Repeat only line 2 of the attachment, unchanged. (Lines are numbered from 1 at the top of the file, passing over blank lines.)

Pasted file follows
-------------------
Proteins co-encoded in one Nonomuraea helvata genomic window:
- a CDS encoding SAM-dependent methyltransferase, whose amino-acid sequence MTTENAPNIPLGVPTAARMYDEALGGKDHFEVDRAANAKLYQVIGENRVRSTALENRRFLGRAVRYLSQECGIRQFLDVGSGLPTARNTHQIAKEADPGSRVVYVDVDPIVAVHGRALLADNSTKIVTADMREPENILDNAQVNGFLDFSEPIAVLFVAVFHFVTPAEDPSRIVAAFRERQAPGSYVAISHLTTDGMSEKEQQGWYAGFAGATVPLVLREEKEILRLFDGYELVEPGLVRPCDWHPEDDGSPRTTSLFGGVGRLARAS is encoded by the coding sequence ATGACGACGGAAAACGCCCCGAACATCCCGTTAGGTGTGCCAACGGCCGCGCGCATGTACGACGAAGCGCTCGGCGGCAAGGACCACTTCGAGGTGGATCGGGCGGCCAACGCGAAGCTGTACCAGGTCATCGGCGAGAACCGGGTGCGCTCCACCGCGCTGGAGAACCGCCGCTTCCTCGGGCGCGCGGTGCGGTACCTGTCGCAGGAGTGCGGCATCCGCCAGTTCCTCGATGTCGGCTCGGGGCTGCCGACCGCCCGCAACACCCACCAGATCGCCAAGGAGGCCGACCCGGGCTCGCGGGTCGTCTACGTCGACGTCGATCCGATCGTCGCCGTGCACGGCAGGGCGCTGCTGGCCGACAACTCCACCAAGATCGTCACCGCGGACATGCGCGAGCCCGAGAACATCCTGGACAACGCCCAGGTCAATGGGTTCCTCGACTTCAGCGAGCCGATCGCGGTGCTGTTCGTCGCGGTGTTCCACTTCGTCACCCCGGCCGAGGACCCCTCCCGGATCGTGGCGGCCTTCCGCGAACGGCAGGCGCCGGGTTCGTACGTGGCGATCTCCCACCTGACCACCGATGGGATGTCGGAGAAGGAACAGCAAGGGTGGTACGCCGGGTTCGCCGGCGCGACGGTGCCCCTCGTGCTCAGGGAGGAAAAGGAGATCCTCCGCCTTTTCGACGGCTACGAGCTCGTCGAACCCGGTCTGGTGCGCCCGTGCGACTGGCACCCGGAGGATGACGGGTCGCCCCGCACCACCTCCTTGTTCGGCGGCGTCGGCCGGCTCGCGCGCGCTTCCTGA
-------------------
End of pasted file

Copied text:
- a CDS encoding SAM-dependent methyltransferase, whose amino-acid sequence MTTENAPNIPLGVPTAARMYDEALGGKDHFEVDRAANAKLYQVIGENRVRSTALENRRFLGRAVRYLSQECGIRQFLDVGSGLPTARNTHQIAKEADPGSRVVYVDVDPIVAVHGRALLADNSTKIVTADMREPENILDNAQVNGFLDFSEPIAVLFVAVFHFVTPAEDPSRIVAAFRERQAPGSYVAISHLTTDGMSEKEQQGWYAGFAGATVPLVLREEKEILRLFDGYELVEPGLVRPCDWHPEDDGSPRTTSLFGGVGRLARAS is encoded by the coding sequence ATGACGACGGAAAACGCCCCGAACATCCCGTTAGGTGTGCCAACGGCCGCGCGCATGTACGACGAAGCGCTCGGCGGCAAGGACCACTTCGAGGTGGATCGGGCGGCCAACGCGAAGCTGTACCAGGTCATCGGCGAGAACCGGGTGCGCTCCACCGCGCTGGAGAACCGCCGCTTCCTCGGGCGCGCGGTGCGGTACCTGTCGCAGGAGTGCGGCATCCGCCAGTTCCTCGATGTCGGCTCGGGGCTGCCGACCGCCCGCAACACCCACCAGATCGCCAAGGAGGCCGACCCGGGCTCGCGGGTCGTCTACGTCGACGTCGATCCGATCGTCGCCGTGCACGGCAGGGCGCTGCTGGCCGACAACTCCACCAAGATCGTCACCGCGGACATGCGCGAGCCCGAGAACATCCTGGACAACGCCCAGGTCAATGGGTTCCTCGACTTCAGCGAGCCGATCGCGGTGCTGTTCGTCGCGGTGTTCCACTTCGTCACCCCGGCCGAGGACCCCTCCCGGATCGTGGCGGCCTTCCGCGAACGGCAGGCGCCGGGTTCGTACGTGGCGATCTCCCACCTGACCACCGATGGGATGTCGGAGAAGGAACAGCAAGGGTGGTACGCCGGGTTCGCCGGCGCGACGGTGCCCCTCGTGCTCAGGGAGGAAAAGGAGATCCTCCGCCTTTTCGACGGCTACGAGCTCGTCGAACCCGGTCTGGTGCGCCCGTGCGACTGGCACCCGGAGGATGACGGGTCGCCCCGCACCACCTCCTTGTTCGGCGGCGTCGGCCGGCTCGCGCGCGCTTCCTGA